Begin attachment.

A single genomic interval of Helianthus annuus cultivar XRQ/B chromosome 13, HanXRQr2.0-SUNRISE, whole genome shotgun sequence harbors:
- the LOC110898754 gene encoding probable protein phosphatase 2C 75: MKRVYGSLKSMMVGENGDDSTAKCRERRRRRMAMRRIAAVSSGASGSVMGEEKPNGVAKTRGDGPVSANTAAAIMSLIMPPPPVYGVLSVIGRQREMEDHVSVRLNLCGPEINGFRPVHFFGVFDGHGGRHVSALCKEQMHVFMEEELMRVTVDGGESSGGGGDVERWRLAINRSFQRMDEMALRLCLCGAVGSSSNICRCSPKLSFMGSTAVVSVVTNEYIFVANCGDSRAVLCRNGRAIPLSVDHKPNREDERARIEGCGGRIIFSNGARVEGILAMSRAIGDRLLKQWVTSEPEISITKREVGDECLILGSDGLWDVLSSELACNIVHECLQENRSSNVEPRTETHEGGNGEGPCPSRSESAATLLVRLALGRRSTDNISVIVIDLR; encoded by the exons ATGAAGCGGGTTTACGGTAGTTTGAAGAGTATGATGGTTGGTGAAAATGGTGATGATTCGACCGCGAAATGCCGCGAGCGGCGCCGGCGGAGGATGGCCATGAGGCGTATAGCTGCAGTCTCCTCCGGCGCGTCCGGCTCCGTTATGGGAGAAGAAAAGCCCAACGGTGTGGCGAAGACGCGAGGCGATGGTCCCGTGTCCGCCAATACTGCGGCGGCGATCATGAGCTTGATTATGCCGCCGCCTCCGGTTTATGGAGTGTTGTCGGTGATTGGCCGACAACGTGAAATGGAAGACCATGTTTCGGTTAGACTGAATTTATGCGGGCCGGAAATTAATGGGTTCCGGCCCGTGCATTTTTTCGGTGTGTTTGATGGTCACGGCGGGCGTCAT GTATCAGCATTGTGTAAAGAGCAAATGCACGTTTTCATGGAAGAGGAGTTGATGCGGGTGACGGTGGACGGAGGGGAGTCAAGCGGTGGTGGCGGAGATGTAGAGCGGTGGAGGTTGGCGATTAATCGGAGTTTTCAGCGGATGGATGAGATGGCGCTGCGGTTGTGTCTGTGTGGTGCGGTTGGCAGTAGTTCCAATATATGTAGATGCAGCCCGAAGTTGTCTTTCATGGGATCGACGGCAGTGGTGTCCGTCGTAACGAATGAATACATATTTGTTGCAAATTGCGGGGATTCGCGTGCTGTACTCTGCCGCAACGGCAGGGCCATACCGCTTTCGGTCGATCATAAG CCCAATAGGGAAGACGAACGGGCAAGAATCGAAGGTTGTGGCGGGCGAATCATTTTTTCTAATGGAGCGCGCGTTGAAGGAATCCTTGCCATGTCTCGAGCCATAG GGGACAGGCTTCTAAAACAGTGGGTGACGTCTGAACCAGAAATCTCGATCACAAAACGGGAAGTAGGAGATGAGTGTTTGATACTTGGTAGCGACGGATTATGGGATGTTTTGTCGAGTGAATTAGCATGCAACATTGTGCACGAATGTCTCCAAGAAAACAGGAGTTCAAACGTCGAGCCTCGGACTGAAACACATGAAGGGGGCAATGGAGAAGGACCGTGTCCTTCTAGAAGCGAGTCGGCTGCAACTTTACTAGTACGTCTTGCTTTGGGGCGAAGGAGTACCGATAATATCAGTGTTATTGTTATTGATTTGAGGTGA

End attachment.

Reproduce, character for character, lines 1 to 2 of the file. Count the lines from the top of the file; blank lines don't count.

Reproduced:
A single genomic interval of Helianthus annuus cultivar XRQ/B chromosome 13, HanXRQr2.0-SUNRISE, whole genome shotgun sequence harbors:
- the LOC110898754 gene encoding probable protein phosphatase 2C 75: MKRVYGSLKSMMVGENGDDSTAKCRERRRRRMAMRRIAAVSSGASGSVMGEEKPNGVAKTRGDGPVSANTAAAIMSLIMPPPPVYGVLSVIGRQREMEDHVSVRLNLCGPEINGFRPVHFFGVFDGHGGRHVSALCKEQMHVFMEEELMRVTVDGGESSGGGGDVERWRLAINRSFQRMDEMALRLCLCGAVGSSSNICRCSPKLSFMGSTAVVSVVTNEYIFVANCGDSRAVLCRNGRAIPLSVDHKPNREDERARIEGCGGRIIFSNGARVEGILAMSRAIGDRLLKQWVTSEPEISITKREVGDECLILGSDGLWDVLSSELACNIVHECLQENRSSNVEPRTETHEGGNGEGPCPSRSESAATLLVRLALGRRSTDNISVIVIDLR; encoded by the exons ATGAAGCGGGTTTACGGTAGTTTGAAGAGTATGATGGTTGGTGAAAATGGTGATGATTCGACCGCGAAATGCCGCGAGCGGCGCCGGCGGAGGATGGCCATGAGGCGTATAGCTGCAGTCTCCTCCGGCGCGTCCGGCTCCGTTATGGGAGAAGAAAAGCCCAACGGTGTGGCGAAGACGCGAGGCGATGGTCCCGTGTCCGCCAATACTGCGGCGGCGATCATGAGCTTGATTATGCCGCCGCCTCCGGTTTATGGAGTGTTGTCGGTGATTGGCCGACAACGTGAAATGGAAGACCATGTTTCGGTTAGACTGAATTTATGCGGGCCGGAAATTAATGGGTTCCGGCCCGTGCATTTTTTCGGTGTGTTTGATGGTCACGGCGGGCGTCAT GTATCAGCATTGTGTAAAGAGCAAATGCACGTTTTCATGGAAGAGGAGTTGATGCGGGTGACGGTGGACGGAGGGGAGTCAAGCGGTGGTGGCGGAGATGTAGAGCGGTGGAGGTTGGCGATTAATCGGAGTTTTCAGCGGATGGATGAGATGGCGCTGCGGTTGTGTCTGTGTGGTGCGGTTGGCAGTAGTTCCAATATATGTAGATGCAGCCCGAAGTTGTCTTTCATGGGATCGACGGCAGTGGTGTCCGTCGTAACGAATGAATACATATTTGTTGCAAATTGCGGGGATTCGCGTGCTGTACTCTGCCGCAACGGCAGGGCCATACCGCTTTCGGTCGATCATAAG CCCAATAGGGAAGACGAACGGGCAAGAATCGAAGGTTGTGGCGGGCGAATCATTTTTTCTAATGGAGCGCGCGTTGAAGGAATCCTTGCCATGTCTCGAGCCATAG GGGACAGGCTTCTAAAACAGTGGGTGACGTCTGAACCAGAAATCTCGATCACAAAACGGGAAGTAGGAGATGAGTGTTTGATACTTGGTAGCGACGGATTATGGGATGTTTTGTCGAGTGAATTAGCATGCAACATTGTGCACGAATGTCTCCAAGAAAACAGGAGTTCAAACGTCGAGCCTCGGACTGAAACACATGAAGGGGGCAATGGAGAAGGACCGTGTCCTTCTAGAAGCGAGTCGGCTGCAACTTTACTAGTACGTCTTGCTTTGGGGCGAAGGAGTACCGATAATATCAGTGTTATTGTTATTGATTTGAGGTGA